Two weeks after Fernando Alonso’s home victory in Spain the Formula One circus moves on to the twisty streets of the principality of Monaco for the eponymous Grand Prix (Sunday, 13:00 BST, live on Sky Sports F1).
Alonso’s victory saw him move up to third in the Drivers’ Championship standings, 17 points shy of leader and reigning three-time World Champion Sebastian Vettel, who could only manage fourth after being overtaken by Alonso’s Ferrari teammate Felipe Massa in the closing laps.
The pair are split at the top of the standings by the Lotus of Kimi Raikonnen. The Finn is just four points behind Vettel, favourite in the Drivers Championship betting, having now finished on the podium in four of the five races this season, and in second in each of the last three Grand Prix.
But while the current standings in the Drivers’ Championship bode well for a competitive season, it is the high degradation of the Pirelli tyres that has dominated paddock talk in the build up to Monaco. Alonso required four pit stops to win in Barcelona and even then his final set of tyres looked heavily worn as he took the chequered flag.
There have also been a few dangerous incidents caused by tyre delamination in recent Grand Prix, which, following fierce criticism, has resulted in Pirelli announcing that changes will be made for the Canadian Grand Prix in the second week of June.
This announcement has raised the ire of teams such as Ferrari and Lotus, who prioritised tyre management when designing their cars and feel the FIA and Pirelli are pandering to teams such as Mercedes and Red Bull who have struggled to manage their tyres so far this season.
It is a discussion that looks set to run and run, but for Monaco, a circuit which is traditionally quite kind on tyres, there will be no changes.
Mercedes have dominated recent qualifying sessions, securing pole position in each of the last three Grand Prix, and locking out the front row in Spain two weeks ago. They have gone backwards in the race on each occasion, but it is clear that they currently enjoy an advantage over their rivals in qualifying.
Both Mercedes drivers were particularly quick in the tricky final sector in Barcelona, which is traditionally seen as a good marker for likely pace at Monaco, itself a very tight, twisty circuit where good downforce is key.
Nico Rosberg has beaten Lewis to pole in each of the last two races and also has a superior qualifying record at Monaco (average position of 5.85 in comparison to Hamilton’s 6.5), despite often finding himself in inferior equipment to his former karting teammate. He has the necessary skills to secure his third consecutive pole position on Saturday.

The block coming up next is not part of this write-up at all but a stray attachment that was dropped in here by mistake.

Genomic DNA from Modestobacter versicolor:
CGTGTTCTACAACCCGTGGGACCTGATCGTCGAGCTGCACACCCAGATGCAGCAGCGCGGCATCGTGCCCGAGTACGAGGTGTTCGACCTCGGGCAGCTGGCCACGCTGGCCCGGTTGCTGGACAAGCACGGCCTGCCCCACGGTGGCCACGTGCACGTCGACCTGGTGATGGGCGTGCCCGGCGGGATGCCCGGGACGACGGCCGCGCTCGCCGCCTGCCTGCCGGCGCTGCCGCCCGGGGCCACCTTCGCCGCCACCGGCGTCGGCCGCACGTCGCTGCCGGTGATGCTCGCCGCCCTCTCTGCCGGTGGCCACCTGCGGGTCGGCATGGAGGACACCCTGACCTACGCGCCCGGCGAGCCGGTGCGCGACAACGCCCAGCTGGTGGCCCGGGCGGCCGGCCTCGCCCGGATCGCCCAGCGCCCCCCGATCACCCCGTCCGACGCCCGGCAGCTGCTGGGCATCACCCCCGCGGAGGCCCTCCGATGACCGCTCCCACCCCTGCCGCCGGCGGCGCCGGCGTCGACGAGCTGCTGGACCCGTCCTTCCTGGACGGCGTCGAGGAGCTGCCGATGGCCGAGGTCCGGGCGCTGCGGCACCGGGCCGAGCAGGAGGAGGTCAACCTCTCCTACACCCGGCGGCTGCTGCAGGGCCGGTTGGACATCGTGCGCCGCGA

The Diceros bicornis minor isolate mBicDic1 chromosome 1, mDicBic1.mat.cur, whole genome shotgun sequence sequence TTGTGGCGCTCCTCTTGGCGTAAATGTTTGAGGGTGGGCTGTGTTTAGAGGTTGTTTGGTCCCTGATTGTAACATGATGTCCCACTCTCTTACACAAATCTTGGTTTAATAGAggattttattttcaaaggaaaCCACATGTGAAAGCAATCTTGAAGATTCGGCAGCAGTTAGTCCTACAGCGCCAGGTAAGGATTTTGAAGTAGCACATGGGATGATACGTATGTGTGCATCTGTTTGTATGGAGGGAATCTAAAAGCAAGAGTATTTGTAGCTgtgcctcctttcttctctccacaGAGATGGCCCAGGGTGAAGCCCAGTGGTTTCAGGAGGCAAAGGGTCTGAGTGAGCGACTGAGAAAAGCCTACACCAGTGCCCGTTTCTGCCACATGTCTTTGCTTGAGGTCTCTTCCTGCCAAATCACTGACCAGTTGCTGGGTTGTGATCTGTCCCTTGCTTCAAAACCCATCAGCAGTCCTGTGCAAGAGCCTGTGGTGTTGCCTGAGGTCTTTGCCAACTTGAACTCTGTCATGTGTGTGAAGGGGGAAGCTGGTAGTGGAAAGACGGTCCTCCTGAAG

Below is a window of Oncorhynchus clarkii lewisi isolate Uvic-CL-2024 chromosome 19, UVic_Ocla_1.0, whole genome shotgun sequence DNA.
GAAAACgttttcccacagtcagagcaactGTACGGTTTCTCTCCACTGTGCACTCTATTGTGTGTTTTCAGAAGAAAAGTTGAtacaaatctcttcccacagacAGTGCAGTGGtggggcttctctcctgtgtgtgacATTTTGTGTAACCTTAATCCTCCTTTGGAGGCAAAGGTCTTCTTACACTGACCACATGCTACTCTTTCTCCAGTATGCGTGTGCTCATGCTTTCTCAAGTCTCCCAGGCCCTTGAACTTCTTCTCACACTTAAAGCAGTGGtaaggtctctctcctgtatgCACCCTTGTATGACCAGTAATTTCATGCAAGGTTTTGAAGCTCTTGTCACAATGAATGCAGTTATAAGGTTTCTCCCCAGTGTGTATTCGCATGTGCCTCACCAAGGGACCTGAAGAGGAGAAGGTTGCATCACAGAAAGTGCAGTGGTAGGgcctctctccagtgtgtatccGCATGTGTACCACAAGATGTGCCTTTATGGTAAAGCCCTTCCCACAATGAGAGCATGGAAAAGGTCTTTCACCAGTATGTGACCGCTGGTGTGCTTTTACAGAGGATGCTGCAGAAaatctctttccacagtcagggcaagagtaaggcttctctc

McLaren’s Sergio Perez was another driver who performed well in the final sector during qualifying for the Spanish Grand Prix, posting the fourth best time of anyone as part of the lap that secured him ninth on the grid – his best performance since joining from Sauber in the off-season.
Perez crashed out of qualifying for last year’s Monaco Grand Prix, but managed 10th in his debut season of 2011, and is certainly capable of again securing himself a place in the top 10 shootout.
Current weather forecasts suggest that a clear, sunny Grand Prix awaits on Sunday and with that being the case we are likely to see a one or two stop race. The long, slow pit lane reduces the teams’ willingness to experiment with different strategies.
Red Bull’s Mark Webber has endured quite a poor season to date, having secured just one podium finish so far, but has always been a bit of a Monaco specialist and will see this weekend’s race as an opportunity to get his season back on track.
Webber is a two-time Monaco Grand Prix winner and even managed to drag the 2006 Williams – by no means a quick car – into contention for victory at the principality. It is always difficult to predict the winner at Monaco, but Webber looks an excellent bet for a place on the podium.
Mercedes have failed to match their strong qualifying performances in race trim so far this season, a pattern than reached its nadir in Spain when the two fastest qualifiers ended up finishing the race in 6th and 12th. But at a circuit that places less emphasis on tyre management they can expect a solid showing this weekend.
Hamilton and Rosberg are unlikely to be among the genuine contenders for victory, but are certainly both capable of bringing home their respective cars in the points. Hamilton has an average finishing position of 5.17 with no retirements in six races at Monaco; Rosberg 7.60 from five finished races, with two retirements to his name.
F1 Monaco Grand Prix Betting Tips Verdict
- Back Nico Rosberg to qualify on pole position @ 7/2 with BetFred or Ladbrokes.
- Bet on Sergio Perez to reach qualifying session three @ 5/6 with Ladbrokes.
- Back Mark Webber to finish on the podium @ 5/2 with Paddy Power and Stan James.
- Bet on Mercedes to secure a double points finish @ best odds of Evens at Paddy Power.
- UPDATE: All FOUR of these tips WON!